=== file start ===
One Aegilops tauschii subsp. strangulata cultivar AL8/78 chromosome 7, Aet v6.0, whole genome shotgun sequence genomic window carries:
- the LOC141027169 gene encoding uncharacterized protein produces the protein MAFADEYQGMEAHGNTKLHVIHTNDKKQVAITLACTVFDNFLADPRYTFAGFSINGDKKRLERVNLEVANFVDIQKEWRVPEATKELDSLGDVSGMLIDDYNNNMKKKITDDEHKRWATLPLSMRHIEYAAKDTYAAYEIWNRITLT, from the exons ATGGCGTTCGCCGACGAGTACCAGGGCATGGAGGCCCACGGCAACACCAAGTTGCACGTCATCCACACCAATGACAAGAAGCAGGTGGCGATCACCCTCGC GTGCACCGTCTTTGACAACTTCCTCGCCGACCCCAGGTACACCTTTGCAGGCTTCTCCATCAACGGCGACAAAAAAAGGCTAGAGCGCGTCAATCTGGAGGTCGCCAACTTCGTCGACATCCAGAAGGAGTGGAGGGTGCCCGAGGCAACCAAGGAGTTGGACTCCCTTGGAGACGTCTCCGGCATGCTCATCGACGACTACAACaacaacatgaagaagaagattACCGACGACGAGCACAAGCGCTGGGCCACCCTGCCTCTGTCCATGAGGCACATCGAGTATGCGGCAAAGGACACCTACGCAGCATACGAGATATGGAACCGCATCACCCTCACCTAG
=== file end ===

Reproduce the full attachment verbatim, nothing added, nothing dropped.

One Aegilops tauschii subsp. strangulata cultivar AL8/78 chromosome 7, Aet v6.0, whole genome shotgun sequence genomic window carries:
- the LOC141027169 gene encoding uncharacterized protein produces the protein MAFADEYQGMEAHGNTKLHVIHTNDKKQVAITLACTVFDNFLADPRYTFAGFSINGDKKRLERVNLEVANFVDIQKEWRVPEATKELDSLGDVSGMLIDDYNNNMKKKITDDEHKRWATLPLSMRHIEYAAKDTYAAYEIWNRITLT, from the exons ATGGCGTTCGCCGACGAGTACCAGGGCATGGAGGCCCACGGCAACACCAAGTTGCACGTCATCCACACCAATGACAAGAAGCAGGTGGCGATCACCCTCGC GTGCACCGTCTTTGACAACTTCCTCGCCGACCCCAGGTACACCTTTGCAGGCTTCTCCATCAACGGCGACAAAAAAAGGCTAGAGCGCGTCAATCTGGAGGTCGCCAACTTCGTCGACATCCAGAAGGAGTGGAGGGTGCCCGAGGCAACCAAGGAGTTGGACTCCCTTGGAGACGTCTCCGGCATGCTCATCGACGACTACAACaacaacatgaagaagaagattACCGACGACGAGCACAAGCGCTGGGCCACCCTGCCTCTGTCCATGAGGCACATCGAGTATGCGGCAAAGGACACCTACGCAGCATACGAGATATGGAACCGCATCACCCTCACCTAG